As the race to succeed the late Thomas C. Slater for a seat in the Rhode Island House took shape in recent weeks, observers said backing from the Progressive Leadership Fund - a political action committee representing progressives from the environmental, labor and women's rights communities - could play a decisive role in determining the winner of the Democratic primary.
But Peter Asen, interim director of progressive advocacy group Ocean State Action, said the forces behind the fund may not coalesce behind a single candidate in the 11-candidate field before the October 6 primary.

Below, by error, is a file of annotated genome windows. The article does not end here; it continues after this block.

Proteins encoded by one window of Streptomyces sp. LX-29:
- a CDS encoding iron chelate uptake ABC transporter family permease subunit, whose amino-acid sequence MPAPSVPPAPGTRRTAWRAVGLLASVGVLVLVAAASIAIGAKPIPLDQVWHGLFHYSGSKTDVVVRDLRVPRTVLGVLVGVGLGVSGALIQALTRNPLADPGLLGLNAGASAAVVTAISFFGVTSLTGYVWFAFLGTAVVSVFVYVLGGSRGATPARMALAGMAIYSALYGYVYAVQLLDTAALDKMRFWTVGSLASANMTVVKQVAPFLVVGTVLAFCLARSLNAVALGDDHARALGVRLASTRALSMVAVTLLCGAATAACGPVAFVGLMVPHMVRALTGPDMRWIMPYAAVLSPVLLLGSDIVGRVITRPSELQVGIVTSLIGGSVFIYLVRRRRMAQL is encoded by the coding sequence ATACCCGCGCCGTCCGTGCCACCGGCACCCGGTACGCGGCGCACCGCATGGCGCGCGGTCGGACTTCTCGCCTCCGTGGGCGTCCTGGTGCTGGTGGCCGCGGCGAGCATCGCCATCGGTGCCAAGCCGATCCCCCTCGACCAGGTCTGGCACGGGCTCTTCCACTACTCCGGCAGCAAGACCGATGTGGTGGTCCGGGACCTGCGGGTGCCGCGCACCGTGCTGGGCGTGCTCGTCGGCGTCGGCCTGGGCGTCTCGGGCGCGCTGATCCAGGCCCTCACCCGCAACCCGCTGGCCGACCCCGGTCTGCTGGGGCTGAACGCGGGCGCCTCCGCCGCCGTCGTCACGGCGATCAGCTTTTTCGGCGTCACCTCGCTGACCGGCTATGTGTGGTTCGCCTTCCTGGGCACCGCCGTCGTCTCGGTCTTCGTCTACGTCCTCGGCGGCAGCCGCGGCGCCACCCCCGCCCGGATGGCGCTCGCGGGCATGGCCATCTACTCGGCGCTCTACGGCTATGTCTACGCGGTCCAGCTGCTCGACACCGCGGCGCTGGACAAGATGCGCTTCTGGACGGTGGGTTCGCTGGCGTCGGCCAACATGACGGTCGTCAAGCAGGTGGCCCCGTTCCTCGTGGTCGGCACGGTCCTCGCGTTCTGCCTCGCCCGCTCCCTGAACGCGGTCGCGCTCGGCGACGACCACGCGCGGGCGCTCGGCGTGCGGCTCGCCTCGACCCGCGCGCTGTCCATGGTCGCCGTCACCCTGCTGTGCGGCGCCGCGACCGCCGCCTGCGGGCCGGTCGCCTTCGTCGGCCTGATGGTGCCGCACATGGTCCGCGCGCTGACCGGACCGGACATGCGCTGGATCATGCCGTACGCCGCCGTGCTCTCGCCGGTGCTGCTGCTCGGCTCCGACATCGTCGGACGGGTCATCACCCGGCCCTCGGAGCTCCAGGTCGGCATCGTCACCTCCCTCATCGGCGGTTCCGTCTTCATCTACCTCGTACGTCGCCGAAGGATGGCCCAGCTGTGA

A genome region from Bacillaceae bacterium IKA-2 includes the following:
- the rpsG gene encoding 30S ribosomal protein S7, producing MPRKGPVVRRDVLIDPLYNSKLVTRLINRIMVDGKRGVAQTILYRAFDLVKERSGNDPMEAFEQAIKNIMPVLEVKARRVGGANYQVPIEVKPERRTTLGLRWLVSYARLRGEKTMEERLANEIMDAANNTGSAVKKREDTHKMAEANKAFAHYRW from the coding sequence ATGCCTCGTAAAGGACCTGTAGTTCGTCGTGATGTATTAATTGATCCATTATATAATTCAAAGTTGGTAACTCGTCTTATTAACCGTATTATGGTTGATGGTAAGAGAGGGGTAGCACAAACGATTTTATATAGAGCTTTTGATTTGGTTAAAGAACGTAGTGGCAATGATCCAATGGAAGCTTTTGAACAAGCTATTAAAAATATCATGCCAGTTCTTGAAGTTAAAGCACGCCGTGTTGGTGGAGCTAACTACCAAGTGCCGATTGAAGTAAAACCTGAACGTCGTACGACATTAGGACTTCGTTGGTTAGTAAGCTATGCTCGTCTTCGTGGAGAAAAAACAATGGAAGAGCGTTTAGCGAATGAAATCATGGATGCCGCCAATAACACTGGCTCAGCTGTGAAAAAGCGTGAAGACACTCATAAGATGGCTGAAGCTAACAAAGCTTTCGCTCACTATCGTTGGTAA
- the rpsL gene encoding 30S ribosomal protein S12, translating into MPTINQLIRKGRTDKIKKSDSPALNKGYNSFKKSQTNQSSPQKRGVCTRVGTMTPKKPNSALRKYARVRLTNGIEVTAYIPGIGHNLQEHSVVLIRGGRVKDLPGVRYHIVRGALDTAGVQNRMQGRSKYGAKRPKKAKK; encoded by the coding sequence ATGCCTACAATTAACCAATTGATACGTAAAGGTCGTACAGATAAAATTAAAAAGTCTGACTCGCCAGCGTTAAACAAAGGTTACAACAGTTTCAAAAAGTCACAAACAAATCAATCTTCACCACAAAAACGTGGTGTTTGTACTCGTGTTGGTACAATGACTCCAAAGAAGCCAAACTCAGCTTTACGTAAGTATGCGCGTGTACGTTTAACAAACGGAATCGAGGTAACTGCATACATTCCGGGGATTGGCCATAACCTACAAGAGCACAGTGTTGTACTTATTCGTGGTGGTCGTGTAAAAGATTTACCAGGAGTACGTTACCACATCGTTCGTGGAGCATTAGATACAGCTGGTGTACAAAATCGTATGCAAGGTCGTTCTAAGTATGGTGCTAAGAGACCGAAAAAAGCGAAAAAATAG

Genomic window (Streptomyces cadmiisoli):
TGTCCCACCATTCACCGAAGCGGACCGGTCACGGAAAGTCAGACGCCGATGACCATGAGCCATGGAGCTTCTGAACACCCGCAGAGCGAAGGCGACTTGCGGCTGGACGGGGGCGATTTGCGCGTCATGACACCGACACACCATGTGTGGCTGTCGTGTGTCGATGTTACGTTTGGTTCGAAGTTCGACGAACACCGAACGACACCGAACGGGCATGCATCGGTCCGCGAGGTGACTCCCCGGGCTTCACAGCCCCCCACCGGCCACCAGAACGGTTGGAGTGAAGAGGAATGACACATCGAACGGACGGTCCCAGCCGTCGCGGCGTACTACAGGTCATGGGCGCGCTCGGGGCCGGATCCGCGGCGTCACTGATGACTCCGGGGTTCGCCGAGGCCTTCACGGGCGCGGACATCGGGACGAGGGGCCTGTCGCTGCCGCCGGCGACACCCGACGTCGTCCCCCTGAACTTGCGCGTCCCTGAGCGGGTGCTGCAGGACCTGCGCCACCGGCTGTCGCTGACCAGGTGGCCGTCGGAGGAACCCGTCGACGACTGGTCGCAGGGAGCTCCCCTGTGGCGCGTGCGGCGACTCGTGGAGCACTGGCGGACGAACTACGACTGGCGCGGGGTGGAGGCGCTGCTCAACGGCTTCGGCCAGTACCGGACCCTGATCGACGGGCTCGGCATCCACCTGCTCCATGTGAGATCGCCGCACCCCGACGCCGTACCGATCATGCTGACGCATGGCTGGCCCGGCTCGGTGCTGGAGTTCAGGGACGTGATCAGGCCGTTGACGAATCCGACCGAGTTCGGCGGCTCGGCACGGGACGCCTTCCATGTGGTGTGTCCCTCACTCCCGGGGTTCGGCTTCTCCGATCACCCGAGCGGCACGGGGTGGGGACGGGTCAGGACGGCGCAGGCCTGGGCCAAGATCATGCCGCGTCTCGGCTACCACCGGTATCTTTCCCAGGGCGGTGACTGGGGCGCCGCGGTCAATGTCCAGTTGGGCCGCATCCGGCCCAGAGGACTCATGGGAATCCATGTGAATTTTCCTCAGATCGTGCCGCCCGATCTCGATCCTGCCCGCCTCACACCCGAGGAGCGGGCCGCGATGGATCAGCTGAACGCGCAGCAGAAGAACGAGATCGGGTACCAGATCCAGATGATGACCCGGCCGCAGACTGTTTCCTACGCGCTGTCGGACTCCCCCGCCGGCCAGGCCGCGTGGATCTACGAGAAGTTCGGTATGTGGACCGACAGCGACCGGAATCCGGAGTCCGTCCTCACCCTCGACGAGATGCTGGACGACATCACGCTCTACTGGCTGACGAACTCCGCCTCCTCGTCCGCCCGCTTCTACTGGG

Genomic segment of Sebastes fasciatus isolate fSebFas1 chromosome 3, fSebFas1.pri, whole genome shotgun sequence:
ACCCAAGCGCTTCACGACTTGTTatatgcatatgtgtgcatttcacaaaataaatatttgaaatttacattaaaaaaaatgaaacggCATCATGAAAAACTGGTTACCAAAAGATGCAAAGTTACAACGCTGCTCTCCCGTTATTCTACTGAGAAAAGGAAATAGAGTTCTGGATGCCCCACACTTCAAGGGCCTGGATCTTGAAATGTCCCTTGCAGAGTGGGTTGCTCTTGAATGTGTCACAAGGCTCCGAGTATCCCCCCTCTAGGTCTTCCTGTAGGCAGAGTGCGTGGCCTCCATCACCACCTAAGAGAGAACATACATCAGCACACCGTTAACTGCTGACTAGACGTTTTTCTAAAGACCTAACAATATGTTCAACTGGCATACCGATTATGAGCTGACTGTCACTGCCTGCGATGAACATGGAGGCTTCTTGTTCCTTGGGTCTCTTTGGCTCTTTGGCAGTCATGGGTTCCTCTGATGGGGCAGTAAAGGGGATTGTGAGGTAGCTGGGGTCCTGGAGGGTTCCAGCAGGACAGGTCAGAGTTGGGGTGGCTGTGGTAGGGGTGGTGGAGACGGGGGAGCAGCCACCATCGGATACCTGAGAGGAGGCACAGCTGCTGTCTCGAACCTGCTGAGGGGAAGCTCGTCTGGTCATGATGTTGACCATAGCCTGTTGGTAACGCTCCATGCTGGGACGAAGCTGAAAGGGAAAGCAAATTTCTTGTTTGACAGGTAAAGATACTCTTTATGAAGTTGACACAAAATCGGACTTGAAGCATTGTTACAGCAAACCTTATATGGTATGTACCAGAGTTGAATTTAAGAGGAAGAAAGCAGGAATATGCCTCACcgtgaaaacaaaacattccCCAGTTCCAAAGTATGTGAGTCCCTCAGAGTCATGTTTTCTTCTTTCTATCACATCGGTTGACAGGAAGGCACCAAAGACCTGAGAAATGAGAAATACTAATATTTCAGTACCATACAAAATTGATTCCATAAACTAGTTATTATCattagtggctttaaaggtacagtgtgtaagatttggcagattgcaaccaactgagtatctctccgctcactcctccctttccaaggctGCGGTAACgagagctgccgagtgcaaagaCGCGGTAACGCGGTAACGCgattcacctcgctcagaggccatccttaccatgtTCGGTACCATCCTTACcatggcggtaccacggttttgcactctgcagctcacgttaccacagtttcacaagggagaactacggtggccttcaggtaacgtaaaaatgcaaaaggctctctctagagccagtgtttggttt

Patrick J. Quinn, director of the Service Employees International Union State Council, adds that labor will probably not weigh in until the general election.
Indeed, the race seems to be generating little heat in Rhode Island political circles with the General Assembly out of session and all eyes on health care reform in Washington.
The sleepy state of the race probably favors Slater's son Scott, who is running for his father's seat and is considered the frontrunner given his name recognition and long ties to the district. But a little shoe leather could go a long way in what is expected to be a low turnout race.